The Issue of Generalization in Q Methodology: "Reliable Schematics" Revisited

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Dan B. Thomas
Larry R. Baas


Research employing Q technique and its attendant methodology has long
encountered criticism targeted on the allegedly specious,
"non-generalizable" nature of such findings. Drawn typically from
small-sample investigations of human subjectivity, wherein respondents
supply data through Q sorts composed of items of unknown reliability,
findings of Q studies are considered by many to fall far short of the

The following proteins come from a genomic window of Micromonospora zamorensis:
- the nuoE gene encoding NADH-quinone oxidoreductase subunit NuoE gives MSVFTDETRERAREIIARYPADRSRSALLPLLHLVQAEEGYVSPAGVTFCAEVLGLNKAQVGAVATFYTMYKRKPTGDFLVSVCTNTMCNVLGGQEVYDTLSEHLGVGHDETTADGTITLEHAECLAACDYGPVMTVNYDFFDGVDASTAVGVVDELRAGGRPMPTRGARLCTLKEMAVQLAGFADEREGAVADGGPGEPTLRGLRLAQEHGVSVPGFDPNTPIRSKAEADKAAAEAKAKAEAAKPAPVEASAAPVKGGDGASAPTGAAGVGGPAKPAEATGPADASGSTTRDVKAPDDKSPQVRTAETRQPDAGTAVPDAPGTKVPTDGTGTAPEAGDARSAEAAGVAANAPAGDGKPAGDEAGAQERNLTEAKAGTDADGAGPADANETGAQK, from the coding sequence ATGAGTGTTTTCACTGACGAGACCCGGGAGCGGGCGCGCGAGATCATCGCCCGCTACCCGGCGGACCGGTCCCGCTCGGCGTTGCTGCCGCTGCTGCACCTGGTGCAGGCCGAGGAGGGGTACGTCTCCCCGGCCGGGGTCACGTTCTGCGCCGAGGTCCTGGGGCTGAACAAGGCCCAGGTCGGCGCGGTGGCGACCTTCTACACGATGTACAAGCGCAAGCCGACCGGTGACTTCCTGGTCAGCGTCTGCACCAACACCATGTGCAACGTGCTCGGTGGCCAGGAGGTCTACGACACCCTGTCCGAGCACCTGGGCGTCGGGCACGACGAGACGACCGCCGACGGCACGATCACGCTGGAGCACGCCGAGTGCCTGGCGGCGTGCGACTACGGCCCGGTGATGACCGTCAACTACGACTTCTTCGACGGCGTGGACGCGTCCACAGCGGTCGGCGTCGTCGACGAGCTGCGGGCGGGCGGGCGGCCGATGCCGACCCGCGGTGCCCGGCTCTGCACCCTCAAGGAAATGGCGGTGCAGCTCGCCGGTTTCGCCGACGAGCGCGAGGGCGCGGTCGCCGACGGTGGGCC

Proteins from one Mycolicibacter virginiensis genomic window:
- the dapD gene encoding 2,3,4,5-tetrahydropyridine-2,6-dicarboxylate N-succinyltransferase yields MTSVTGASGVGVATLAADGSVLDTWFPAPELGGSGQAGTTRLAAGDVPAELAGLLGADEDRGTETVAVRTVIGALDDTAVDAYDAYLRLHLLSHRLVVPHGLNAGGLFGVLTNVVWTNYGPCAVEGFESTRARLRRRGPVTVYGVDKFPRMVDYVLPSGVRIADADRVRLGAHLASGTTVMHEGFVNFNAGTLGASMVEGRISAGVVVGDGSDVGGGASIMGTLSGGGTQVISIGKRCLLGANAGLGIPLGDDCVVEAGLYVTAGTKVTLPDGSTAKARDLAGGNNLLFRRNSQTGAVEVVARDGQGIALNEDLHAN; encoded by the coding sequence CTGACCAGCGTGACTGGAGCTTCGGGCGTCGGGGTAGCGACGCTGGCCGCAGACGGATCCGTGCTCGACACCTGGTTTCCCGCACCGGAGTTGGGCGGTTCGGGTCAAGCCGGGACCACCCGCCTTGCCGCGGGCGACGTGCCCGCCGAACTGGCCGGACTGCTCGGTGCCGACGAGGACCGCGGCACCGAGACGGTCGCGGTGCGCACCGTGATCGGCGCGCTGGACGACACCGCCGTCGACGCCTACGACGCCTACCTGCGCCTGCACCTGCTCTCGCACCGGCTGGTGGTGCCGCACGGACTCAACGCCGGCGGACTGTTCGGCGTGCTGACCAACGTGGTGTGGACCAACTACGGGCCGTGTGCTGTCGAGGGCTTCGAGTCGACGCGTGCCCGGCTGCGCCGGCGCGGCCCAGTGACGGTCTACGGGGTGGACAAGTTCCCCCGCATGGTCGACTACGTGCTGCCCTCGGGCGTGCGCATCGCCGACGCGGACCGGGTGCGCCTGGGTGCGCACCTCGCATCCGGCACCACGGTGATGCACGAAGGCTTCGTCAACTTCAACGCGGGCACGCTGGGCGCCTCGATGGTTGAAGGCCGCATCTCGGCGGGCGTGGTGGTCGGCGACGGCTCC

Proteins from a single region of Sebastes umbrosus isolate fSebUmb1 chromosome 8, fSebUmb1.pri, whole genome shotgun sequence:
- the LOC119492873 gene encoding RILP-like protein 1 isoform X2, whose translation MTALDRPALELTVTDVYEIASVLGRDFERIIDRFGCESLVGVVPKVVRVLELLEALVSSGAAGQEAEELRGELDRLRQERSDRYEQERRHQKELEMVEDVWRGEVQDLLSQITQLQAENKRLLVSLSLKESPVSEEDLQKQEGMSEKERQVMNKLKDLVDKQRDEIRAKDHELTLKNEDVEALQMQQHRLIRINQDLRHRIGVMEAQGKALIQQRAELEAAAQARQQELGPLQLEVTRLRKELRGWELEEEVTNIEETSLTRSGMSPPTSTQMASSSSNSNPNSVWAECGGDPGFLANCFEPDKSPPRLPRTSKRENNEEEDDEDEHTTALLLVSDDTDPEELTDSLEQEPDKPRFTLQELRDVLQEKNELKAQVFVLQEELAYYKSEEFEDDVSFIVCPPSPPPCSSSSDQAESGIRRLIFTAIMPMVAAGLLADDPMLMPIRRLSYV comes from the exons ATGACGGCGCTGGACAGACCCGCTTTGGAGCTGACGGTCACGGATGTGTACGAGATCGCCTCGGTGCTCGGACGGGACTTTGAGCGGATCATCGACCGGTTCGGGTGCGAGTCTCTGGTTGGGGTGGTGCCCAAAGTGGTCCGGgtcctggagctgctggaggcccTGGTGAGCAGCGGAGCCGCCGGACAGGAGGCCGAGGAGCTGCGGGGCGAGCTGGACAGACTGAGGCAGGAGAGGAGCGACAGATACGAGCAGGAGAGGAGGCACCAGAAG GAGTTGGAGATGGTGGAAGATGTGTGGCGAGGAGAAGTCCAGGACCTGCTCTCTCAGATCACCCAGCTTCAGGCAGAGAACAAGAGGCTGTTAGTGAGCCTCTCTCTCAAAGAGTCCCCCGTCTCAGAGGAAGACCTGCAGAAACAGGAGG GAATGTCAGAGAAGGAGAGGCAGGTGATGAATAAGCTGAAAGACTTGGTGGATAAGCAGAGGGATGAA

minimal criteria for scientific measurement. Issues of generalization in
Q methodology, it is argued, are amenable to examination in terms of
the notion of "reliable schematics." Findings from two pairs of
"tandem-study" explorations bear strong witness to the schematically
reliable character of Q-study results produced from differing probes of
the same subjective phenomenon. Viewed against this backdrop, the
frequently voiced concerns over reliability issues stemming from the use
of Q would appear quite exaggerated if not altogether unfounded.

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How to Cite
Thomas, D. B. ., & Baas, L. R. . (1992). The Issue of Generalization in Q Methodology: "Reliable Schematics" Revisited. Operant Subjectivity, 16(1/2). Retrieved from